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Whirlpool inlet placing

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  • gitchegumee
    replied
    Budweiser's St. Lois plant has tried several different designs with minimal difference. They have one to spin the wort opposite the "natural" spin in this hemisphere and couldn't find any real change from anything else tried. Be careful of pump shear tearing your floc to shreds. I don't use a pump on anything smaller than 15 bbl--using a paddle does the job without nearly so much shear. And I wouldn't do it on a larger system without a VFD on a centrifugal pump to keep the speeds lower. Many smaller German setups run the wort into the whirlpool by gravity. This is the KISS principle and works very well. Good luck!

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  • Hofer
    replied
    I found pretty clear recommendations for whirlpool inlet placing in "Brewing Science and practice":
    A whirlpool consists of a vertical, cylindrical vessel, with a preferred height/width ratio of 0.7±0.8/1. Hot wort is injected tangentially, at about 30ë to the tangent to the vessel wall, often at a rate of about 3.5 m/s. Sometimes injection is at about a third of the vessel height from the
    base, while in other cases the stream of wort is introduced nearer to the top or, in the cases of some kettle-whirlpools, at or above the surface. Pumps used to drive the wort from the copper to the whirlpool should exert minimal shear and not disrupt the trub.

    My interpretation for the above: straight piece of pipe at about 30Grades to the tangent at about one third of the height.

    Leonid

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  • Michael Murphy
    replied
    whirlpools inlets can be cut flush to the inside of the kettle at its proper tangent, this way there will be no obstruction in the path of the wirlpool. But I have seen and used both with out obstruction and with a small elbow inside the kettle. Both worked completely fine.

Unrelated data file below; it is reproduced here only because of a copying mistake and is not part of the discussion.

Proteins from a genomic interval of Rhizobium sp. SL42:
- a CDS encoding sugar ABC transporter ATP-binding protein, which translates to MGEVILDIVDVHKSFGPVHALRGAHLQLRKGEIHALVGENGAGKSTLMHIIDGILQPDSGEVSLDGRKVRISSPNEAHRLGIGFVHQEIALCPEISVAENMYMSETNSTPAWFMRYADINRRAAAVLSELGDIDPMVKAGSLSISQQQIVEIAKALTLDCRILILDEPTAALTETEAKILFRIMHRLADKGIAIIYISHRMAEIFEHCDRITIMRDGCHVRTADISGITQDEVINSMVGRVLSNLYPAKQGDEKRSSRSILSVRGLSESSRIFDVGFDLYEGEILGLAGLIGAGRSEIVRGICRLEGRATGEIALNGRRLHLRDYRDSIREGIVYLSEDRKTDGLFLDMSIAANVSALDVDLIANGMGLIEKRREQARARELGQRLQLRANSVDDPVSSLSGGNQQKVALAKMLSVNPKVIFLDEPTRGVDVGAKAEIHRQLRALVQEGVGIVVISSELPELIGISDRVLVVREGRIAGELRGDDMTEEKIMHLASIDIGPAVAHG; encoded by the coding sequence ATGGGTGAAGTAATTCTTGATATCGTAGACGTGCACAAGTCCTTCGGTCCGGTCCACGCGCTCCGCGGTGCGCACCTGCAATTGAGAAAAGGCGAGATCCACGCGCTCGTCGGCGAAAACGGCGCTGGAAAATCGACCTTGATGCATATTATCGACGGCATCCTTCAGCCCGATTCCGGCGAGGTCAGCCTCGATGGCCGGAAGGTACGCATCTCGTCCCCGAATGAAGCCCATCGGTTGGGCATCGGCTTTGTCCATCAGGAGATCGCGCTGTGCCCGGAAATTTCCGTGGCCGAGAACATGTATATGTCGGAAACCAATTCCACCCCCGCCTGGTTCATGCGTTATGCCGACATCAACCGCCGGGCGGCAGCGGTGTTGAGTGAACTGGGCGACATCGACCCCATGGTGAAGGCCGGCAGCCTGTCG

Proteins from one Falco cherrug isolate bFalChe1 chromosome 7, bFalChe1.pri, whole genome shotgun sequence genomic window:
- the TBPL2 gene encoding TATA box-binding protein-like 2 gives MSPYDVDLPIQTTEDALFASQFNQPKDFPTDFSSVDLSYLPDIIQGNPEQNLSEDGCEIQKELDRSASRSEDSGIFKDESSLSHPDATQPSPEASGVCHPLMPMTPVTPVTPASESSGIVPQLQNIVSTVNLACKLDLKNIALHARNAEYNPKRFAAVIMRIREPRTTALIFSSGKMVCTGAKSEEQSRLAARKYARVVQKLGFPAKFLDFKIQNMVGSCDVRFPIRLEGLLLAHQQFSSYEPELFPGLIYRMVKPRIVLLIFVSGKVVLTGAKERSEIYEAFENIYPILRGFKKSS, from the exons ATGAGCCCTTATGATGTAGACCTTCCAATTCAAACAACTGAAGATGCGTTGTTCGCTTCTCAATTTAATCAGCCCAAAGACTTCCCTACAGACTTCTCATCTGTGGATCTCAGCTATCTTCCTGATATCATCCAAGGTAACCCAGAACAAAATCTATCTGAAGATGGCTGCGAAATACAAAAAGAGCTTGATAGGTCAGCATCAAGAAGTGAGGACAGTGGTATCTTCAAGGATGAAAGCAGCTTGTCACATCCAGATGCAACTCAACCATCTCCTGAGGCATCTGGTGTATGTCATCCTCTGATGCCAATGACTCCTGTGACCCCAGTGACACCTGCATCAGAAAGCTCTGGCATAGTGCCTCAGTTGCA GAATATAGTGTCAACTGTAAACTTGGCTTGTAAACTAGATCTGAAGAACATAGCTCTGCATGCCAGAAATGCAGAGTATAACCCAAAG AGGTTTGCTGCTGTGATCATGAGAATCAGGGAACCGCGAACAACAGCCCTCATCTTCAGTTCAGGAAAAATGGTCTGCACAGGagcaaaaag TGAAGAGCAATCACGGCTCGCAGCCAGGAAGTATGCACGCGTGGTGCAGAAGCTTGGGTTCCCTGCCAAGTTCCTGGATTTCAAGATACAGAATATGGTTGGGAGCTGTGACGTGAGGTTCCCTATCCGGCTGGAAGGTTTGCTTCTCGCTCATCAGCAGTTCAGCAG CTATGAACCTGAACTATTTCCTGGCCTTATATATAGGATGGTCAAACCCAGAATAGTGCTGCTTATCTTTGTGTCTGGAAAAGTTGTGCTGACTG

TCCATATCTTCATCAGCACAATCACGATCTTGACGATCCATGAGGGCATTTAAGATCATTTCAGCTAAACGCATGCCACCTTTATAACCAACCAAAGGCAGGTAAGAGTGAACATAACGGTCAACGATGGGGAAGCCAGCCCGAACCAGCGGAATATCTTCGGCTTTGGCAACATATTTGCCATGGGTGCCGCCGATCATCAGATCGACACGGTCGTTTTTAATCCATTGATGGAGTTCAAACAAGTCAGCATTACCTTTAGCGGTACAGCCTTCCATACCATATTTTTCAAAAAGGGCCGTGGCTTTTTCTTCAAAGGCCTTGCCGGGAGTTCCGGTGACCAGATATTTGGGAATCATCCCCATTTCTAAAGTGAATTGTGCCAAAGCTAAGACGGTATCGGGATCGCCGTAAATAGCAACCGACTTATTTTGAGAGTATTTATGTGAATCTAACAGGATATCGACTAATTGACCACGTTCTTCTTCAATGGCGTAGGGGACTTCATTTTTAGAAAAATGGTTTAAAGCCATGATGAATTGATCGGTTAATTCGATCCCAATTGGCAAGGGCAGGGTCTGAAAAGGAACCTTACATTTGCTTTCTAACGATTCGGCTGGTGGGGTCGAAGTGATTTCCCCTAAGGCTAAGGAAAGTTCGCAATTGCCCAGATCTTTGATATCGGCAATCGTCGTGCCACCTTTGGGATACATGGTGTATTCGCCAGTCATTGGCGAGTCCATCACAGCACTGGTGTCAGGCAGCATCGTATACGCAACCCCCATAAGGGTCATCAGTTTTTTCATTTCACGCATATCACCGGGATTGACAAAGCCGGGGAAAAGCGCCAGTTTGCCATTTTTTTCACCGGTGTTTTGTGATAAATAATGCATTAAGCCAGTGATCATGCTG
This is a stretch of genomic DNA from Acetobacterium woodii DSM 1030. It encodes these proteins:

on my equipment I bring the tubing up inside the cladding to hide the tubbing, then I put an 90 to the inside and the 90 for the whirlpool tangent.

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  • Hofer
    replied
    Outer or inner elbow?

    Originally posted by Michael Murphy
    ...use an 90 degree elbow
    That is outer elbow, right? As close as possible (at the smallest angle to) to the circumference to make the wort enter at a tangent?
    I've seen the picture at either book (Practical Brewer?), but now can't reproduce it.

    Thanks.

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  • liammckenna
    replied
    In small whirlpools, direction of whirl doesn't matter much. Over 30 hL, you may want to consider coriolis forces (sets up eddy's in the whirl) and whether you're north or south of the equator when determining the direction of whirl.

    Ideally the wort will enter at a tangent to the circumference. Best not to have any elbows or anything inside the tank (drastically affects whirling pattern).

    Pax.

    Liam

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  • Michael Murphy
    replied
    the easiest way for the faricator would be to put it about 1/3rd up from the bottom of the kettle and use an 90 degree elbow, depending on kettle size, pump size, you may want to keep yours about 12mm-20mm- diameter

    My 25hl system has a slightly reduced 38mm tube. I have a 1000 lt with a 26mm diameter elbow.

    Point it to pump west =)

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  • Hofer
    started a topic Whirlpool inlet placing

    Whirlpool inlet placing

    What is supposed relative whirlpool inlet placing in a kettle?
    Should it be valved inlet and how the inner part of it should look like?
    Where (web, book) I could see a clear picture of it?

    Thank you!
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